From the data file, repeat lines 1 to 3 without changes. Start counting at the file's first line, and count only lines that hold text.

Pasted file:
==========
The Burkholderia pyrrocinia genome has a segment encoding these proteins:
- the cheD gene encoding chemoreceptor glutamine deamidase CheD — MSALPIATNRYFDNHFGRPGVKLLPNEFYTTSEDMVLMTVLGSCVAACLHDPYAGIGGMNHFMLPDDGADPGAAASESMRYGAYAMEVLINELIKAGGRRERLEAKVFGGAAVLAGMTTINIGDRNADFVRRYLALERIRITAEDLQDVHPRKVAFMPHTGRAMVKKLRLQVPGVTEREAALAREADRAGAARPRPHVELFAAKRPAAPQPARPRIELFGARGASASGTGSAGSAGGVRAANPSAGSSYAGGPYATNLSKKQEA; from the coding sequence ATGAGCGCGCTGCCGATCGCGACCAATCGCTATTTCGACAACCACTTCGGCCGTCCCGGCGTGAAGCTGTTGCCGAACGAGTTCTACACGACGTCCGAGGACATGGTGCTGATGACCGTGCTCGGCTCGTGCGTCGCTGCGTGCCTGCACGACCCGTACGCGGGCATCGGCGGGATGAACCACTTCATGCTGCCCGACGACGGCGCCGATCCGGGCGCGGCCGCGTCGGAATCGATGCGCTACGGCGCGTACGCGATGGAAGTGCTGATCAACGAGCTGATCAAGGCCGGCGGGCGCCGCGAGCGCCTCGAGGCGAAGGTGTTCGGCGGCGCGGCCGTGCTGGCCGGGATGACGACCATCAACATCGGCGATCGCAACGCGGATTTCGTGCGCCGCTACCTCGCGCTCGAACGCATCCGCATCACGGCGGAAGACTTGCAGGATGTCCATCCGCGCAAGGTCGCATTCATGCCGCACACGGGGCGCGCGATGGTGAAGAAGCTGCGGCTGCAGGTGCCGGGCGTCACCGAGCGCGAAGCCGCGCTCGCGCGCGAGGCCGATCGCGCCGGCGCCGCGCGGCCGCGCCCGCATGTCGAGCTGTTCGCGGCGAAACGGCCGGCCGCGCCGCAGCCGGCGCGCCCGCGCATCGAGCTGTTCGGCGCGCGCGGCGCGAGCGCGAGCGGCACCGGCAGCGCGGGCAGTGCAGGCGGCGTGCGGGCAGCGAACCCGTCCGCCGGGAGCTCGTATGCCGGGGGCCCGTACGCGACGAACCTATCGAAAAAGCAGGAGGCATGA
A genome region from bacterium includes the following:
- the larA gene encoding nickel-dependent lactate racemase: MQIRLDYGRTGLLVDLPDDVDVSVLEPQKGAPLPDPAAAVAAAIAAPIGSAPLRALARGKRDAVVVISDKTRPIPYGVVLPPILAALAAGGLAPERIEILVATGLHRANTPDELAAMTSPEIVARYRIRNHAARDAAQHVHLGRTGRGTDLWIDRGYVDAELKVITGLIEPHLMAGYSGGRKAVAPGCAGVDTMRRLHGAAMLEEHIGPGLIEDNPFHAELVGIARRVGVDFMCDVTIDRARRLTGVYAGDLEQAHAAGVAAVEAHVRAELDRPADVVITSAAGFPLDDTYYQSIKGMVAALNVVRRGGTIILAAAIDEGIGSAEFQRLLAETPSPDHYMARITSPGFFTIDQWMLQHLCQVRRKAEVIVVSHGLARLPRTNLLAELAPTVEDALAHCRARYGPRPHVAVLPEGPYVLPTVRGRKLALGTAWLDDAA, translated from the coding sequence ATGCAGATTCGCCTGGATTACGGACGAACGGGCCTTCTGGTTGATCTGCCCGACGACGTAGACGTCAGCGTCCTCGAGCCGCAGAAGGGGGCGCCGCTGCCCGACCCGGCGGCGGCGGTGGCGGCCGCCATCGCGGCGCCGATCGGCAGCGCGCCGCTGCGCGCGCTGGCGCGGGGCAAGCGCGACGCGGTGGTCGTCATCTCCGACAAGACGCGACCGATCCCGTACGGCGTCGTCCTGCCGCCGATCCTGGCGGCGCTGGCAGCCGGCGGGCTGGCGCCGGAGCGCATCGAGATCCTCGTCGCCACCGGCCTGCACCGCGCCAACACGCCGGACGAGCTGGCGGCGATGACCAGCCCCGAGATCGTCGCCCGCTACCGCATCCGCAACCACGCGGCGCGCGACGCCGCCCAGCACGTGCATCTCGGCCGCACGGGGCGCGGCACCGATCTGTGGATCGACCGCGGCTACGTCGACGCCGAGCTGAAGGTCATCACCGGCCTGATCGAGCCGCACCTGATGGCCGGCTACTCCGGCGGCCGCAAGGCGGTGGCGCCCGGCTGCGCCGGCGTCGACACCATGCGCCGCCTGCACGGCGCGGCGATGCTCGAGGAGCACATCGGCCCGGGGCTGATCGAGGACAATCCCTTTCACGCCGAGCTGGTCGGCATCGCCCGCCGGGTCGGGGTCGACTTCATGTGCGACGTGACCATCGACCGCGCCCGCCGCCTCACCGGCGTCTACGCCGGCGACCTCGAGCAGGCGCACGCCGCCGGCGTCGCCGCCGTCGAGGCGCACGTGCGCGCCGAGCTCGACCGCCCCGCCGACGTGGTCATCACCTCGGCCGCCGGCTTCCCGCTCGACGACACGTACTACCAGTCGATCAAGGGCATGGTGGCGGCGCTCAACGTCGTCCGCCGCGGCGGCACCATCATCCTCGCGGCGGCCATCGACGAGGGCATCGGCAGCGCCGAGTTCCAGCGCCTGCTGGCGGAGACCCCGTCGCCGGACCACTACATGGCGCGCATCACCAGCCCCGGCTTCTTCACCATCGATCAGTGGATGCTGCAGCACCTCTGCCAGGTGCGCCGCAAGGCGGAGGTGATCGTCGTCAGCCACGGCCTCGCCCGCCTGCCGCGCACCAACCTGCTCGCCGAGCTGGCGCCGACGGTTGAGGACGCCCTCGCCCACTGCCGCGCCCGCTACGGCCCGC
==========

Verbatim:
The Burkholderia pyrrocinia genome has a segment encoding these proteins:
- the cheD gene encoding chemoreceptor glutamine deamidase CheD — MSALPIATNRYFDNHFGRPGVKLLPNEFYTTSEDMVLMTVLGSCVAACLHDPYAGIGGMNHFMLPDDGADPGAAASESMRYGAYAMEVLINELIKAGGRRERLEAKVFGGAAVLAGMTTINIGDRNADFVRRYLALERIRITAEDLQDVHPRKVAFMPHTGRAMVKKLRLQVPGVTEREAALAREADRAGAARPRPHVELFAAKRPAAPQPARPRIELFGARGASASGTGSAGSAGGVRAANPSAGSSYAGGPYATNLSKKQEA; from the coding sequence ATGAGCGCGCTGCCGATCGCGACCAATCGCTATTTCGACAACCACTTCGGCCGTCCCGGCGTGAAGCTGTTGCCGAACGAGTTCTACACGACGTCCGAGGACATGGTGCTGATGACCGTGCTCGGCTCGTGCGTCGCTGCGTGCCTGCACGACCCGTACGCGGGCATCGGCGGGATGAACCACTTCATGCTGCCCGACGACGGCGCCGATCCGGGCGCGGCCGCGTCGGAATCGATGCGCTACGGCGCGTACGCGATGGAAGTGCTGATCAACGAGCTGATCAAGGCCGGCGGGCGCCGCGAGCGCCTCGAGGCGAAGGTGTTCGGCGGCGCGGCCGTGCTGGCCGGGATGACGACCATCAACATCGGCGATCGCAACGCGGATTTCGTGCGCCGCTACCTCGCGCTCGAACGCATCCGCATCACGGCGGAAGACTTGCAGGATGTCCATCCGCGCAAGGTCGCATTCATGCCGCACACGGGGCGCGCGATGGTGAAGAAGCTGCGGCTGCAGGTGCCGGGCGTCACCGAGCGCGAAGCCGCGCTCGCGCGCGAGGCCGATCGCGCCGGCGCCGCGCGGCCGCGCCCGCATGTCGAGCTGTTCGCGGCGAAACGGCCGGCCGCGCCGCAGCCGGCGCGCCCGCGCATCGAGCTGTTCGGCGCGCGCGGCGCGAGCGCGAGCGGCACCGGCAGCGCGGGCAGTGCAGGCGGCGTGCGGGCAGCGAACCCGTCCGCCGGGAGCTCGTATGCCGGGGGCCCGTACGCGACGAACCTATCGAAAAAGCAGGAGGCATGA
A genome region from bacterium includes the following: